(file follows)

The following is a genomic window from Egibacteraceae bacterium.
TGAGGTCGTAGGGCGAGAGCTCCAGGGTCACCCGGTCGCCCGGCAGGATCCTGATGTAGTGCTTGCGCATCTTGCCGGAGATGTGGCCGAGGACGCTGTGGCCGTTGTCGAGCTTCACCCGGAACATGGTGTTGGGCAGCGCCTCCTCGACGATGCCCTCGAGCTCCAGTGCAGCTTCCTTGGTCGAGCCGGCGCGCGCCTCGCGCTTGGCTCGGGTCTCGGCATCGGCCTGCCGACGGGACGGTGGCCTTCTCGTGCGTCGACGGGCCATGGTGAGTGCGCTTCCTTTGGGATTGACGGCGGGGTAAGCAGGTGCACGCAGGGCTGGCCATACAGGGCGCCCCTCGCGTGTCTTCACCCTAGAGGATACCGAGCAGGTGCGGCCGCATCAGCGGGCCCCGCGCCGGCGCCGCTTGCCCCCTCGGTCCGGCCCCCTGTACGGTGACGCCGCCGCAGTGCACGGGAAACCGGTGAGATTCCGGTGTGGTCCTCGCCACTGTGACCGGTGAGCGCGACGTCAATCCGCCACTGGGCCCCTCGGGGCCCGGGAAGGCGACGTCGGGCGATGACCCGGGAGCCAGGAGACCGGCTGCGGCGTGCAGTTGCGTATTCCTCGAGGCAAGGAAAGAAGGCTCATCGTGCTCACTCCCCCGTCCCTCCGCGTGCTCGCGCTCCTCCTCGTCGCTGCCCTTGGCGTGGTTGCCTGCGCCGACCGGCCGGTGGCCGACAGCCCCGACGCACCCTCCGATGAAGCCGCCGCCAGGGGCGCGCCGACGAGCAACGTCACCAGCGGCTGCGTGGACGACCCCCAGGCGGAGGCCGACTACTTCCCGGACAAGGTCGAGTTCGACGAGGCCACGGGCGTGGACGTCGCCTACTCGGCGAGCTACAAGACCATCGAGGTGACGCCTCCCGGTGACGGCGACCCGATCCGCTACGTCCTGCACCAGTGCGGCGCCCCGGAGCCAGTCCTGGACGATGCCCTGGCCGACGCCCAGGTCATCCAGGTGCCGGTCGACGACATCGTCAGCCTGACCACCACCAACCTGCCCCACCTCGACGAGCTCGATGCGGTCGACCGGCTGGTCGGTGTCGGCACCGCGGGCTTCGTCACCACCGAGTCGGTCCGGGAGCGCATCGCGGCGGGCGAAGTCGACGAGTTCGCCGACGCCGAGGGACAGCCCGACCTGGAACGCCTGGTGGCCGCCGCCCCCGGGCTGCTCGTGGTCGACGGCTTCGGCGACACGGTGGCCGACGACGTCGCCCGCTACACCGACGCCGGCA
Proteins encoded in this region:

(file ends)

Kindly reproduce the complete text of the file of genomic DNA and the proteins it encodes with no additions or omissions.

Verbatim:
The following is a genomic window from Egibacteraceae bacterium.
TGAGGTCGTAGGGCGAGAGCTCCAGGGTCACCCGGTCGCCCGGCAGGATCCTGATGTAGTGCTTGCGCATCTTGCCGGAGATGTGGCCGAGGACGCTGTGGCCGTTGTCGAGCTTCACCCGGAACATGGTGTTGGGCAGCGCCTCCTCGACGATGCCCTCGAGCTCCAGTGCAGCTTCCTTGGTCGAGCCGGCGCGCGCCTCGCGCTTGGCTCGGGTCTCGGCATCGGCCTGCCGACGGGACGGTGGCCTTCTCGTGCGTCGACGGGCCATGGTGAGTGCGCTTCCTTTGGGATTGACGGCGGGGTAAGCAGGTGCACGCAGGGCTGGCCATACAGGGCGCCCCTCGCGTGTCTTCACCCTAGAGGATACCGAGCAGGTGCGGCCGCATCAGCGGGCCCCGCGCCGGCGCCGCTTGCCCCCTCGGTCCGGCCCCCTGTACGGTGACGCCGCCGCAGTGCACGGGAAACCGGTGAGATTCCGGTGTGGTCCTCGCCACTGTGACCGGTGAGCGCGACGTCAATCCGCCACTGGGCCCCTCGGGGCCCGGGAAGGCGACGTCGGGCGATGACCCGGGAGCCAGGAGACCGGCTGCGGCGTGCAGTTGCGTATTCCTCGAGGCAAGGAAAGAAGGCTCATCGTGCTCACTCCCCCGTCCCTCCGCGTGCTCGCGCTCCTCCTCGTCGCTGCCCTTGGCGTGGTTGCCTGCGCCGACCGGCCGGTGGCCGACAGCCCCGACGCACCCTCCGATGAAGCCGCCGCCAGGGGCGCGCCGACGAGCAACGTCACCAGCGGCTGCGTGGACGACCCCCAGGCGGAGGCCGACTACTTCCCGGACAAGGTCGAGTTCGACGAGGCCACGGGCGTGGACGTCGCCTACTCGGCGAGCTACAAGACCATCGAGGTGACGCCTCCCGGTGACGGCGACCCGATCCGCTACGTCCTGCACCAGTGCGGCGCCCCGGAGCCAGTCCTGGACGATGCCCTGGCCGACGCCCAGGTCATCCAGGTGCCGGTCGACGACATCGTCAGCCTGACCACCACCAACCTGCCCCACCTCGACGAGCTCGATGCGGTCGACCGGCTGGTCGGTGTCGGCACCGCGGGCTTCGTCACCACCGAGTCGGTCCGGGAGCGCATCGCGGCGGGCGAAGTCGACGAGTTCGCCGACGCCGAGGGACAGCCCGACCTGGAACGCCTGGTGGCCGCCGCCCCCGGGCTGCTCGTGGTCGACGGCTTCGGCGACACGGTGGCCGACGACGTCGCCCGCTACACCGACGCCGGCA
Proteins encoded in this region: